Ben, a resident of Ontario, wants to attend a car auction to find a cheap, used vehicle he can use to drive to work.
Because of his strong credit history, Ben’s bank approves him for a $8,000.00 unsecured personal loan. To participate in the auction, he’ll have to bring a bank statement with him to prove he has the money to back his bids.
Ben wins a $5,500.00 bid for a black 2013 Hyundai Elantra GL with 126,000 kilometres on it. He pays the price as well as a buyer’s fee of 15% ($825.00) and 13% HST. The title is transferred to his name, and the car is now his.
He registers the vehicle with the provincial government for $150.00, which includes the cost of a license plate sticker and vehicle permit (he can reuse his old plates, so he doesn’t need to buy new ones). After having the vehicle inspected, he ends up paying an additional $800 in repairs.
Between the bidding price, buyer’s fee, HST, repairs and registration costs, Ben pays around $8,100.00 total for his car ($100.00 of which had to come out of his savings). Models similar to Ben’s can sell for up to $8,000.00 before repairs and registration fees, so he seems to have gotten a good deal. However, if he had placed a higher bid, or if repairs had been more expensive, he could have ended up spending more than if he had simply bought from a dealership or a private seller.
|Cost of used car||$6,325.00 ($5,500.00 bid price + $825.00 buyer’s fee)|
|Loan type||Auto loan (term loan)|
|Interest rate (APR)||7.90%|
|Loan term||3 years|
|Additional fees||4.00% origination fee ($320.00)|
$0.00 application fee (waived by lender)
|Payment||$250.32 monthly or $115.35 biweekly|
|Total loan cost||$9,011.52 with monthly payments or $8,997.30 with biweekly payments|
*The information in this example, including rates, fees and terms, is provided as a representative transaction. The actual cost of the product may vary depending on the retailer, the product specs and other factors.
How do I prepare for a car auction?
If you’re new to the auction game, preparation is key to helping you get a good deal. Here’s what you can do to set yourself up for success:
- Do your recon in advance. Before heading to the auction, comb through the vehicle listings so you can zero in on the cars of interest to you. The auction should provide details like cars’ vehicle identification number, or VIN. You can do a background check on the car with this information to see how many previous owners it had, and if it has any major accidents or damage, or if the manufacturer made any recalls. With the make and model of the car in hand, you can even check on the car’s current market value, so you’ll have a rough estimate of how much it’s worth.
- Keep an open mind. Expect the unexpected at auctions, from getting outbid or showing up only to find the car you set your sights on isn’t there. Try not to focus on a single listing at an auction. Instead, list the features that are most important to you in a vehicle and you may come across multiple options that fit the bill.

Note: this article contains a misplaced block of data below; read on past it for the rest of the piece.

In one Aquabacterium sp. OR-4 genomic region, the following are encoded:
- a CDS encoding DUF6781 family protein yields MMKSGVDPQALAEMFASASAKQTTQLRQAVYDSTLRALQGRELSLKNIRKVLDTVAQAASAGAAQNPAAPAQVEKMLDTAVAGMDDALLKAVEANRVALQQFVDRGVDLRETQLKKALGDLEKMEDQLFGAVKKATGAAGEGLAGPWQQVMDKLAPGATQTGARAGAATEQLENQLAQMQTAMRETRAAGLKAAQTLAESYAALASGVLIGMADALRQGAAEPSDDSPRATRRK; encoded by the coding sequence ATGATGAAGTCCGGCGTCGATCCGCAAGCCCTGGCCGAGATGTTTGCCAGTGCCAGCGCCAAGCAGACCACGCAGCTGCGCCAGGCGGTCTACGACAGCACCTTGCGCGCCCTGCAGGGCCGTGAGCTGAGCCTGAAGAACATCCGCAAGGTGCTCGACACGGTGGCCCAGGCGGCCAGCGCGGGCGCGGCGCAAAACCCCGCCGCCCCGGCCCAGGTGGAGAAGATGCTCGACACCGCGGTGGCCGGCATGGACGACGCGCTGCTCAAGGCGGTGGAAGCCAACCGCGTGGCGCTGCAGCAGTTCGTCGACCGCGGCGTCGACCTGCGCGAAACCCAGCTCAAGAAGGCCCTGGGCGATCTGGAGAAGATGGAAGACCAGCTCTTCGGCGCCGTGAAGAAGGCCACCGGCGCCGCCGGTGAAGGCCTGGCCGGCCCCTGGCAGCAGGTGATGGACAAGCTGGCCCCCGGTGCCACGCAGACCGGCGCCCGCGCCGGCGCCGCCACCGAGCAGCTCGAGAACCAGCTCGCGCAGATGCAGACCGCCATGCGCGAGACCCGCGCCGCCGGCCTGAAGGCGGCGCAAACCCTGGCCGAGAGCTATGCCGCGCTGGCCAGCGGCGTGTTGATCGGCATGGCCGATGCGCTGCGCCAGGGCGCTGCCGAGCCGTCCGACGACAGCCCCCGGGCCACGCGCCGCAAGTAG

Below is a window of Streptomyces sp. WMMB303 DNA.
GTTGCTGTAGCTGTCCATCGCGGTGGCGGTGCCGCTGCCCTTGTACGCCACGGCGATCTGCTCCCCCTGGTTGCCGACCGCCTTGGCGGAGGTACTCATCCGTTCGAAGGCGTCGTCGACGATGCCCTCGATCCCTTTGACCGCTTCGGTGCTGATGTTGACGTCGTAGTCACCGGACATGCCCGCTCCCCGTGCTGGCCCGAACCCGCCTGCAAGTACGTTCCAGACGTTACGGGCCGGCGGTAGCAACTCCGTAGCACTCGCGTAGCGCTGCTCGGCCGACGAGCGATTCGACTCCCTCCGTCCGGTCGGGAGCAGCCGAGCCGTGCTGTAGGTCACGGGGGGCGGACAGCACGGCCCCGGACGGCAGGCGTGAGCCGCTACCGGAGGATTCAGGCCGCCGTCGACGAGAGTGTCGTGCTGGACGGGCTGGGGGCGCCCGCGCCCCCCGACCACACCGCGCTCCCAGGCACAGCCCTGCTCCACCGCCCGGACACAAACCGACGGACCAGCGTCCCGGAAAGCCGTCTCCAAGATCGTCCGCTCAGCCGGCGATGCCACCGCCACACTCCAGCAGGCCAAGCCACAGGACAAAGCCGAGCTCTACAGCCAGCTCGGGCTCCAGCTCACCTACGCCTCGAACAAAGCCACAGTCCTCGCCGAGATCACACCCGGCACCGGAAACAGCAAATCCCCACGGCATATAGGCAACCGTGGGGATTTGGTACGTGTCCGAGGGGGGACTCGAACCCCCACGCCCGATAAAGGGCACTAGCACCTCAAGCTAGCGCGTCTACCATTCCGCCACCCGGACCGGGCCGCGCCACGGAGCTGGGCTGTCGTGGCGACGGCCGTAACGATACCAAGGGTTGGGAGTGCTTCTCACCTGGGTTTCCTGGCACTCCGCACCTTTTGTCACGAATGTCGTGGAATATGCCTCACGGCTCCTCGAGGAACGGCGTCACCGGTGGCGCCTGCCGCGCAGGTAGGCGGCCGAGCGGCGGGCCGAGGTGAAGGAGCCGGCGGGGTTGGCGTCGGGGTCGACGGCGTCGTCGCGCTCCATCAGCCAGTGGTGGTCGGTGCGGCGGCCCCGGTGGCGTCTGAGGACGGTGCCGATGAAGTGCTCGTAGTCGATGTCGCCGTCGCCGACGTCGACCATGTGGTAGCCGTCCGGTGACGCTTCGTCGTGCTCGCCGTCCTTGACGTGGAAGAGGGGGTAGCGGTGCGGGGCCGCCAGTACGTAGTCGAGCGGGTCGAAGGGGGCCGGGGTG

- Get familiar with the rules. Every auction has its own set of guidelines to follow, from when and how to pay to registration and bidding. Get acquainted with these rules so you know precisely how to bid and secure your purchase. You may need to pay with cash upfront, or the auctioneer may accept credit, debit or a cheque.
- Stick to your budget. Things can get pretty hectic at an auction, so you’ll need to head in with a clear game plan on how much you can afford to spend and what you’re willing to buy. If your heart is set on a specific car, but multiple bidders are driving up its cost, you need to draw a line on how much you’re willing to spend so you don’t get carried away. Keep in mind, you will have to pay for insurance, maintenance, repairs and other expenses after your initial purchase. If you lose out on the car, there are always more auctions and cars, so it’s alright to walk away empty-handed.
- Arrive at the auction early. If you’re heading to an in-person auction, get there ahead of time to scope out the vehicles you’re interested in. In some cases, you can test drive the vehicle, bring in a mechanic to have a look at the car’s nuts and bolts, or at the very least, you can pop the hood, check the oil and look under the car for any red flags. You don’t want to have your close-up look at the car in a busy crowd, so it pays off to show up earlier.
Are there online car auctions?
Yes, you can buy a car at an online auction. In some cases, the virtual route may be a better choice for first-timers because in-person auctions can be pretty intense.
Online auctions operate in a similar way to in-person ones. You’ll need to register ahead of time and you can search through the listings so you can home in on the vehicles you’re most interested in. The auction should list important information, such as the model of the car, the year of its make, its mileage, condition, fuel and transmission.
You can also control your search parameters with online auctions so you’re only shown cars within your price point or other desired features. If you set a budget, the auction platform won’t show you any vehicles priced above your maximum allowance.
Bidding is done virtually and held over a set period of time. This gives you time to research the car, check out its specs, and watch for competitors bids. If you place the winning bid, the car is yours.
Do your homework on auction fees and guidelines on payment, so you are prepared to make your purchase. You should also make sure you’re joining a legitimate auction that vets its vendors carefully.
You may be able to save thousands on a new-to-you car by heading to an auction instead of the dealership. But like with any used car purchases, you’ll need to thoroughly inspect the car and vehicle history report to ensure you don’t end up with a lemon.
Not sure whether you should buy a used vehicle at auction or a new vehicle from a dealership? Check out our guide to learn more about new versus used vehicles, so you can decide which choice is right for you.